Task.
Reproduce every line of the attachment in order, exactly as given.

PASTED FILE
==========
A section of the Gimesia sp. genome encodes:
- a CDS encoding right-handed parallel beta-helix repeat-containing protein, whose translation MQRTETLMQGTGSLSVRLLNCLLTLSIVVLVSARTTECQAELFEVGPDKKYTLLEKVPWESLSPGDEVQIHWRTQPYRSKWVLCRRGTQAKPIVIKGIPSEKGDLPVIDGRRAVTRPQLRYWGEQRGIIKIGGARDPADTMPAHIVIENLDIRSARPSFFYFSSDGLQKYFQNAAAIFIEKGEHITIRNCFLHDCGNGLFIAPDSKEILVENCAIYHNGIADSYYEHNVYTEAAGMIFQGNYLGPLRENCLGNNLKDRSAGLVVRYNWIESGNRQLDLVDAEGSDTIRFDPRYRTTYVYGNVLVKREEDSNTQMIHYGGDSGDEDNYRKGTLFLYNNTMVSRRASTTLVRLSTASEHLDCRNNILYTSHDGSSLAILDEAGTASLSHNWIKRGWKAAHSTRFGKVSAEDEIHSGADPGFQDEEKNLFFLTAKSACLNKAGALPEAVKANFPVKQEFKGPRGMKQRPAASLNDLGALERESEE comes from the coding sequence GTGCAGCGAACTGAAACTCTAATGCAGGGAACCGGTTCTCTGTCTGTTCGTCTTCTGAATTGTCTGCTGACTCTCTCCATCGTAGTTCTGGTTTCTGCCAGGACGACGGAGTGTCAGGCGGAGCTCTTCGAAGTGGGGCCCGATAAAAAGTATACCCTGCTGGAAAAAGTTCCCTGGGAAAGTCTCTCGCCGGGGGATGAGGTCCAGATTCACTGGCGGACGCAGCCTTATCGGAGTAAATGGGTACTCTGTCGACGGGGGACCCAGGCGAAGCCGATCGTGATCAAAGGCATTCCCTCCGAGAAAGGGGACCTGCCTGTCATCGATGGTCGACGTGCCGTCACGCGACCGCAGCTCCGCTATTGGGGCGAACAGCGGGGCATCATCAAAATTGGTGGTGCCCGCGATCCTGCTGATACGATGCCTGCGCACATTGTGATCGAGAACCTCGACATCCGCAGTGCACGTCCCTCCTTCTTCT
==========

A section of the Gimesia sp. genome encodes:
- a CDS encoding right-handed parallel beta-helix repeat-containing protein, whose translation MQRTETLMQGTGSLSVRLLNCLLTLSIVVLVSARTTECQAELFEVGPDKKYTLLEKVPWESLSPGDEVQIHWRTQPYRSKWVLCRRGTQAKPIVIKGIPSEKGDLPVIDGRRAVTRPQLRYWGEQRGIIKIGGARDPADTMPAHIVIENLDIRSARPSFFYFSSDGLQKYFQNAAAIFIEKGEHITIRNCFLHDCGNGLFIAPDSKEILVENCAIYHNGIADSYYEHNVYTEAAGMIFQGNYLGPLRENCLGNNLKDRSAGLVVRYNWIESGNRQLDLVDAEGSDTIRFDPRYRTTYVYGNVLVKREEDSNTQMIHYGGDSGDEDNYRKGTLFLYNNTMVSRRASTTLVRLSTASEHLDCRNNILYTSHDGSSLAILDEAGTASLSHNWIKRGWKAAHSTRFGKVSAEDEIHSGADPGFQDEEKNLFFLTAKSACLNKAGALPEAVKANFPVKQEFKGPRGMKQRPAASLNDLGALERESEE comes from the coding sequence GTGCAGCGAACTGAAACTCTAATGCAGGGAACCGGTTCTCTGTCTGTTCGTCTTCTGAATTGTCTGCTGACTCTCTCCATCGTAGTTCTGGTTTCTGCCAGGACGACGGAGTGTCAGGCGGAGCTCTTCGAAGTGGGGCCCGATAAAAAGTATACCCTGCTGGAAAAAGTTCCCTGGGAAAGTCTCTCGCCGGGGGATGAGGTCCAGATTCACTGGCGGACGCAGCCTTATCGGAGTAAATGGGTACTCTGTCGACGGGGGACCCAGGCGAAGCCGATCGTGATCAAAGGCATTCCCTCCGAGAAAGGGGACCTGCCTGTCATCGATGGTCGACGTGCCGTCACGCGACCGCAGCTCCGCTATTGGGGCGAACAGCGGGGCATCATCAAAATTGGTGGTGCCCGCGATCCTGCTGATACGATGCCTGCGCACATTGTGATCGAGAACCTCGACATCCGCAGTGCACGTCCCTCCTTCTTCT